On July 20, 1969, Georgia Superintendent Richard Woods was glued to the television when Neil Armstrong took mankind’s first lunar step. Woods was about the same age as the Rocky Branch Elementary students he spoke to Wednesday morning.
“You are preparing yourself to become the next Neil Armstrong,” he said minutes before presenting the school with a banner commemorating its recent STEM certification.
Rocky Branch Elementary is the first STEM-certified school in Oconee and is the 13th certified school in the state. STEM is an acronym representative of a blending of the following subject areas: science technology, engineering and mathematics. RBES teachers also use the acronym STEAM to include the arts, although STEAM is subject to its own certification standards.
Though many schools across Georgia have already implemented STEM programs within their schools, state certification involves an application, an exploratory visit by state officials and a final consultation with the state, all of which usually takes up to three years. RBES completed its STEM certification in a year and a half.
A state-certified STEM school affects the entire student population and “there are definitive differences in the coursework and instruction that occur…” according to a GDOE application. One of requirements is that students compete in competitions such as Science Olympiad and robotics clubs, said Wages.
Earlier this year, NOHS Principal Philip Brown, talked about the school’s STEM initiatives, despite the school not yet being certified. Once a month, about 30 students take a field trip to places such as Caterpillar, Smith Planning Group, the Georgia Tech Robotics Expo and the University of Georgia Engineering School.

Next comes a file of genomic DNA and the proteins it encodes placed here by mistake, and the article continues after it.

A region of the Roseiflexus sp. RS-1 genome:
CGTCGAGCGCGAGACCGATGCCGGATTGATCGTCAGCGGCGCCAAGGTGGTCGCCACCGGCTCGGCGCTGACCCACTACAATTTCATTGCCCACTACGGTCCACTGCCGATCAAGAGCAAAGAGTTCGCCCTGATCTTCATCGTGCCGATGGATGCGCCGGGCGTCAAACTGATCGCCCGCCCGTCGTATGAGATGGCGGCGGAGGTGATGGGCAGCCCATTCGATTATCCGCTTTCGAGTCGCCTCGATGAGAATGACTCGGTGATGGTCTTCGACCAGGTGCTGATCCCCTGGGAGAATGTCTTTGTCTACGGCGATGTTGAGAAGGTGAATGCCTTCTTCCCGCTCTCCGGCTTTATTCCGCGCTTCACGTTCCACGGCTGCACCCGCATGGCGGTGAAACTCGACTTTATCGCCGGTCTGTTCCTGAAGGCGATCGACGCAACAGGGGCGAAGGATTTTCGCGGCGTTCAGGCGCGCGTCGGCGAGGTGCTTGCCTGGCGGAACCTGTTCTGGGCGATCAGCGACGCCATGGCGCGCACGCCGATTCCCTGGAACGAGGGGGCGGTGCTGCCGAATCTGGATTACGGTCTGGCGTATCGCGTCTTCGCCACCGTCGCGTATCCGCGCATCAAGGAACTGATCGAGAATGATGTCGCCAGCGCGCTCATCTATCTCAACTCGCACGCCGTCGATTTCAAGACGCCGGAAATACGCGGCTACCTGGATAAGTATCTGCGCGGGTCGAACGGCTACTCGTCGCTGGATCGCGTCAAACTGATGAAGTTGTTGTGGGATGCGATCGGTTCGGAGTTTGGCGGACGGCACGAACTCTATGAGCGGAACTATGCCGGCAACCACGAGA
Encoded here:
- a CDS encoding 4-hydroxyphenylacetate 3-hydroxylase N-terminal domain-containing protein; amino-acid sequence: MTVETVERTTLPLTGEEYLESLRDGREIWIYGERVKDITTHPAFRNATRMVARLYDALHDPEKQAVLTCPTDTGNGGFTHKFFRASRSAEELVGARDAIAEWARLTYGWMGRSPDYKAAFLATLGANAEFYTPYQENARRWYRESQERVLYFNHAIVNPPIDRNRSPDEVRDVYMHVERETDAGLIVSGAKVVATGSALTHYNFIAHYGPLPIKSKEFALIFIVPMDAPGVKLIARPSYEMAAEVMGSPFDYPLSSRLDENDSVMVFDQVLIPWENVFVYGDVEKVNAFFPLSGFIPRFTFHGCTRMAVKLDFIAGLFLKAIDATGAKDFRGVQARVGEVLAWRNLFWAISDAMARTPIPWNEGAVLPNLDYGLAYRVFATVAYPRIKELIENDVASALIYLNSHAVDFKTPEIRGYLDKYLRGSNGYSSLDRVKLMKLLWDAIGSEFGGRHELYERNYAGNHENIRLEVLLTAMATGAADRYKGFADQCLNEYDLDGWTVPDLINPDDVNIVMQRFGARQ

“We believe in continuous improvement,” said Oconee Superintendent Jason Branch “We believe in never resting on past accomplishments.”
Last week at a student advisory council meeting, RBES Principal Evelyn Wages said that the highest paying jobs are in STEM professions.
“At your age the world is changing so rapidly that two or three years makes a difference,” Wages told a group of high-school students. “The world has changed so remarkably much in one lifetime.”
At RBES, students are learning research skills that will prove valuable in the future. Wages noted even custodians employed by Lockheed Martin make $100,000 because they are specialized in the equipment that they clean.
The benefits of STEM also extend to standardized testing, where students are more apt to make connections to hands-on projects over rote memorization.
From studying minerals to constructing feeding mechanisms for zoo animals, RBES uses STEM every day in the classroom. In the science classroom microscopes are hooked up to laptops.
At the assembly, students from each grade level shared examples of how STEM helps their community. For example, students will be selling plants grown in a school garden and the proceeds go toward feeding those in need.
One student of the high-school advisory panel asked if parents will feel as if their children are left out because they live outside the geographical zone for RBES.
Branch pointed out that state law allows students to transfer if they can provide their own transportation and if there is space available at the school.
Branch noted that Colham Ferry Elementary School is a year away from earning certification and other schools are considering applying.
Georgia's School Superintendent
Richard Woods has over 25 years of pre-k through 12th grade experience in public education. > Read Full Bio